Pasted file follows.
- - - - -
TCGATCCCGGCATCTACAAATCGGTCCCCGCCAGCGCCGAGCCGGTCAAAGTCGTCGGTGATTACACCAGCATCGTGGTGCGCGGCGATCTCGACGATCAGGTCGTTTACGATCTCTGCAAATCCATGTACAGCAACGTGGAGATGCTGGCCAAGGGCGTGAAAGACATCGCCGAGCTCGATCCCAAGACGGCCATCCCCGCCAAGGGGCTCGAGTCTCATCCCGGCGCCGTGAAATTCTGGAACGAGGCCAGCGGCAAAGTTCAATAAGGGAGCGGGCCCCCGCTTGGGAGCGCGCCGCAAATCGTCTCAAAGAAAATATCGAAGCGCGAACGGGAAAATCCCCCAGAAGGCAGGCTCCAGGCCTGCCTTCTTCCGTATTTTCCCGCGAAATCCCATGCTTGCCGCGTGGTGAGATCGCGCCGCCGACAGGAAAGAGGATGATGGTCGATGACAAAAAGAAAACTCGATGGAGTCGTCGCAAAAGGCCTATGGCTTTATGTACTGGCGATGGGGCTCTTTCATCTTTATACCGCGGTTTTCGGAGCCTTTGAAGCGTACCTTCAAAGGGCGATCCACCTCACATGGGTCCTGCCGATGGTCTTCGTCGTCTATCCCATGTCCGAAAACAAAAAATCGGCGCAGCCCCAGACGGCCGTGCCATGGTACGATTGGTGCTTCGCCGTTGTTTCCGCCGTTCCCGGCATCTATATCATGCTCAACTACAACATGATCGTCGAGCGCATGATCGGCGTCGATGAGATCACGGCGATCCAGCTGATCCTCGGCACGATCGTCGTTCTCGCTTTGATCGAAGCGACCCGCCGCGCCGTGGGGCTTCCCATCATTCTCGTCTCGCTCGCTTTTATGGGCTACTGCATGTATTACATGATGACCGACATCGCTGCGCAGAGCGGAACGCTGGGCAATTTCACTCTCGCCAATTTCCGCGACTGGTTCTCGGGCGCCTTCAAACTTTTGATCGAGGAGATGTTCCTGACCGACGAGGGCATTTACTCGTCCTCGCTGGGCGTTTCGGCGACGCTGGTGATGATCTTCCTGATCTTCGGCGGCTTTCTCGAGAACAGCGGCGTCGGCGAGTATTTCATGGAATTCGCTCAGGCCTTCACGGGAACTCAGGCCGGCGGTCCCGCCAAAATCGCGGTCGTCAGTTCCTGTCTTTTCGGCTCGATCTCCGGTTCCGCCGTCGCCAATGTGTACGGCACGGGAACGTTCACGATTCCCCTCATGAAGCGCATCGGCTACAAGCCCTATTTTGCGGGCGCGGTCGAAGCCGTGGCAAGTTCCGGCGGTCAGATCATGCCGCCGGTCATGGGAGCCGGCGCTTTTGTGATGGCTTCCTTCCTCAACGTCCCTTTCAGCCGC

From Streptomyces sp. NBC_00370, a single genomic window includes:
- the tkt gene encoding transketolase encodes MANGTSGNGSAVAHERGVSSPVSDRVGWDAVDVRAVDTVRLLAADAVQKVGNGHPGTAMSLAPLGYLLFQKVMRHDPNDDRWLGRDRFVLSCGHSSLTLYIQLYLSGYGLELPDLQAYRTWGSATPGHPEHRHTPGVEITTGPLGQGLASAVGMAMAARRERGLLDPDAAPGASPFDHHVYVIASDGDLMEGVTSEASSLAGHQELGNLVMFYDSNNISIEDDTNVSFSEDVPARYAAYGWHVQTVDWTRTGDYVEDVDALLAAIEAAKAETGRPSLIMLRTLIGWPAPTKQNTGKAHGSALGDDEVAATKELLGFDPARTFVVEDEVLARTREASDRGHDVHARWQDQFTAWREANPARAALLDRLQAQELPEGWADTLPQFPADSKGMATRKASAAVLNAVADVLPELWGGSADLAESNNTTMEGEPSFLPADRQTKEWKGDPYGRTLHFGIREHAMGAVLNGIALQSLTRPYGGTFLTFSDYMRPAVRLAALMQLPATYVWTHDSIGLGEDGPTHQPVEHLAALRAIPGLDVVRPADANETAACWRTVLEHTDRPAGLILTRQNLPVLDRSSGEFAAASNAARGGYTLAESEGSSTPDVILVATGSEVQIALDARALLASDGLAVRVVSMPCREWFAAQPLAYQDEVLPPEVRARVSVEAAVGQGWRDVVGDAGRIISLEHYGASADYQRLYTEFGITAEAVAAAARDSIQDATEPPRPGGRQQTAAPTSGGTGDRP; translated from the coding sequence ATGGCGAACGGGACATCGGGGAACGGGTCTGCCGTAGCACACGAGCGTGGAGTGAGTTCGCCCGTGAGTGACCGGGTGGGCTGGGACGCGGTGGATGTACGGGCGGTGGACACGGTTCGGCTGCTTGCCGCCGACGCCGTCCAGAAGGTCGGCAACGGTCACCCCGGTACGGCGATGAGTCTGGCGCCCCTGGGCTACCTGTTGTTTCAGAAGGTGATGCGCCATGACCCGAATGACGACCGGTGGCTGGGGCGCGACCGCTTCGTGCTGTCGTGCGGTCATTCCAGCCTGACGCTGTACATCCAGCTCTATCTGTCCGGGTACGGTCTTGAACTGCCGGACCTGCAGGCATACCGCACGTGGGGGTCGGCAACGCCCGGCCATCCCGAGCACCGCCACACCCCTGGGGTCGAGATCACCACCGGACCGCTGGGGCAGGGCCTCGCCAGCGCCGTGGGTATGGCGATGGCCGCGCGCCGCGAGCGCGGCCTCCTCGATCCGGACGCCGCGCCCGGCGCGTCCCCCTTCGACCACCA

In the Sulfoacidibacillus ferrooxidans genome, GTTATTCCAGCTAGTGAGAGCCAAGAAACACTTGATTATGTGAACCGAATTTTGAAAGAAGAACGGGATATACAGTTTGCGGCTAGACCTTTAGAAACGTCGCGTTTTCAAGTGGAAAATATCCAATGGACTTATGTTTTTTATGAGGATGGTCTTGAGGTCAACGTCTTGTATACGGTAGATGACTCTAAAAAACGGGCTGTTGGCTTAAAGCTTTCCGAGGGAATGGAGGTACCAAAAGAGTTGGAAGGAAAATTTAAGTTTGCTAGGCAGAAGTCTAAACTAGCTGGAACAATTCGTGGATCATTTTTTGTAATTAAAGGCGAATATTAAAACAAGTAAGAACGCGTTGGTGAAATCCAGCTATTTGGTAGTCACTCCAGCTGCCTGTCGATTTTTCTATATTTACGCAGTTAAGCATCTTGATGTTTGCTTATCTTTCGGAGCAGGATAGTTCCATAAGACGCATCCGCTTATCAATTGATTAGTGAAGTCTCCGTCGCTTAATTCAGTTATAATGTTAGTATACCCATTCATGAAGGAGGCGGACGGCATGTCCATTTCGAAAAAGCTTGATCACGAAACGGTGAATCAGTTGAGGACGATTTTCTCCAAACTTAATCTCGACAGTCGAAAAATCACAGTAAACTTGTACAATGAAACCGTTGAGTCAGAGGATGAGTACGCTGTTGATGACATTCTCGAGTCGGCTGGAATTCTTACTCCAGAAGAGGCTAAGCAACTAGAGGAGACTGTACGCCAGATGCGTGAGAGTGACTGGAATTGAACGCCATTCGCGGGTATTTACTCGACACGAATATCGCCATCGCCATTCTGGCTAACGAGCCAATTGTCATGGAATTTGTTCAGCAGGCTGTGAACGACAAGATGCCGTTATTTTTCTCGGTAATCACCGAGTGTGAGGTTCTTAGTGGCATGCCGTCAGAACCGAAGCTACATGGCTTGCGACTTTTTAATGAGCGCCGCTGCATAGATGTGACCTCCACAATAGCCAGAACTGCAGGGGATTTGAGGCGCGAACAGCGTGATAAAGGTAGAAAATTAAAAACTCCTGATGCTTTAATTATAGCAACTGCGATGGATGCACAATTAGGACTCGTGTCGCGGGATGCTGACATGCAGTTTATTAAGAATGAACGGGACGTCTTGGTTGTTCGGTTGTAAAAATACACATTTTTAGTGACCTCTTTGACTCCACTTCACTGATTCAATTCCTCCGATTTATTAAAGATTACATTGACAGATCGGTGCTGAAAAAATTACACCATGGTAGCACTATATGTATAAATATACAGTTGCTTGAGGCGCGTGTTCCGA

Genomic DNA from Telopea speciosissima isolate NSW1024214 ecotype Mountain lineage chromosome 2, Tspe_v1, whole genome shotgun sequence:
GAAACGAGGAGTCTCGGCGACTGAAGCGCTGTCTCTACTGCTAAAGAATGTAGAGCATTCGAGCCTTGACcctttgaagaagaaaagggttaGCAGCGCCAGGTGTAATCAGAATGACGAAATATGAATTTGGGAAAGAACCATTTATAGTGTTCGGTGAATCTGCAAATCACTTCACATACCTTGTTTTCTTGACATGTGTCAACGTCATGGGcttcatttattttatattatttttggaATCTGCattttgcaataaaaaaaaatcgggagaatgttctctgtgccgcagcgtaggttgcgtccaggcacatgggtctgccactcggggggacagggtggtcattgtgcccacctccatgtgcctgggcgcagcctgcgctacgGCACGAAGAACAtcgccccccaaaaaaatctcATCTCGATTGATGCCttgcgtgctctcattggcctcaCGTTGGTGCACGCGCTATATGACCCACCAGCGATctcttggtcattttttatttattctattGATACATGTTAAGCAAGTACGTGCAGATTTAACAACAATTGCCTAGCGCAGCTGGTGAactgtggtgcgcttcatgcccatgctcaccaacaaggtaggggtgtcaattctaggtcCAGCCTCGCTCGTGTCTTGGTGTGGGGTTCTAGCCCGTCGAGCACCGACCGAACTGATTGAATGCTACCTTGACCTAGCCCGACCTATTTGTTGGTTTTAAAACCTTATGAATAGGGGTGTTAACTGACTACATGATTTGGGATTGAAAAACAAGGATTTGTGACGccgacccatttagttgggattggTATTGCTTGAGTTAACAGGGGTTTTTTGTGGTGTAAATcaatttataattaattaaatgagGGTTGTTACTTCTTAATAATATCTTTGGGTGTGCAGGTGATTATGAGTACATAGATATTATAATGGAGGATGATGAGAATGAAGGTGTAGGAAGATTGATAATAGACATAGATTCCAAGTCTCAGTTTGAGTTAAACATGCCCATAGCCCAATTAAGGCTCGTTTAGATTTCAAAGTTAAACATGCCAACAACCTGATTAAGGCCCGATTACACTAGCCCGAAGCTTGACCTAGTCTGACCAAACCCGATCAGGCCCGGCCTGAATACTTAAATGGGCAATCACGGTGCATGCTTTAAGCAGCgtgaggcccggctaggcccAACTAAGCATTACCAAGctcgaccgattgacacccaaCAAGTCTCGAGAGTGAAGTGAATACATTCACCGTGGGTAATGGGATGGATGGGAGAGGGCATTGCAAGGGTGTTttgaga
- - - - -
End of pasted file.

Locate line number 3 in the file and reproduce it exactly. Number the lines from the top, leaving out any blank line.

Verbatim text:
- the tkt gene encoding transketolase encodes MANGTSGNGSAVAHERGVSSPVSDRVGWDAVDVRAVDTVRLLAADAVQKVGNGHPGTAMSLAPLGYLLFQKVMRHDPNDDRWLGRDRFVLSCGHSSLTLYIQLYLSGYGLELPDLQAYRTWGSATPGHPEHRHTPGVEITTGPLGQGLASAVGMAMAARRERGLLDPDAAPGASPFDHHVYVIASDGDLMEGVTSEASSLAGHQELGNLVMFYDSNNISIEDDTNVSFSEDVPARYAAYGWHVQTVDWTRTGDYVEDVDALLAAIEAAKAETGRPSLIMLRTLIGWPAPTKQNTGKAHGSALGDDEVAATKELLGFDPARTFVVEDEVLARTREASDRGHDVHARWQDQFTAWREANPARAALLDRLQAQELPEGWADTLPQFPADSKGMATRKASAAVLNAVADVLPELWGGSADLAESNNTTMEGEPSFLPADRQTKEWKGDPYGRTLHFGIREHAMGAVLNGIALQSLTRPYGGTFLTFSDYMRPAVRLAALMQLPATYVWTHDSIGLGEDGPTHQPVEHLAALRAIPGLDVVRPADANETAACWRTVLEHTDRPAGLILTRQNLPVLDRSSGEFAAASNAARGGYTLAESEGSSTPDVILVATGSEVQIALDARALLASDGLAVRVVSMPCREWFAAQPLAYQDEVLPPEVRARVSVEAAVGQGWRDVVGDAGRIISLEHYGASADYQRLYTEFGITAEAVAAAARDSIQDATEPPRPGGRQQTAAPTSGGTGDRP; translated from the coding sequence ATGGCGAACGGGACATCGGGGAACGGGTCTGCCGTAGCACACGAGCGTGGAGTGAGTTCGCCCGTGAGTGACCGGGTGGGCTGGGACGCGGTGGATGTACGGGCGGTGGACACGGTTCGGCTGCTTGCCGCCGACGCCGTCCAGAAGGTCGGCAACGGTCACCCCGGTACGGCGATGAGTCTGGCGCCCCTGGGCTACCTGTTGTTTCAGAAGGTGATGCGCCATGACCCGAATGACGACCGGTGGCTGGGGCGCGACCGCTTCGTGCTGTCGTGCGGTCATTCCAGCCTGACGCTGTACATCCAGCTCTATCTGTCCGGGTACGGTCTTGAACTGCCGGACCTGCAGGCATACCGCACGTGGGGGTCGGCAACGCCCGGCCATCCCGAGCACCGCCACACCCCTGGGGTCGAGATCACCACCGGACCGCTGGGGCAGGGCCTCGCCAGCGCCGTGGGTATGGCGATGGCCGCGCGCCGCGAGCGCGGCCTCCTCGATCCGGACGCCGCGCCCGGCGCGTCCCCCTTCGACCACCA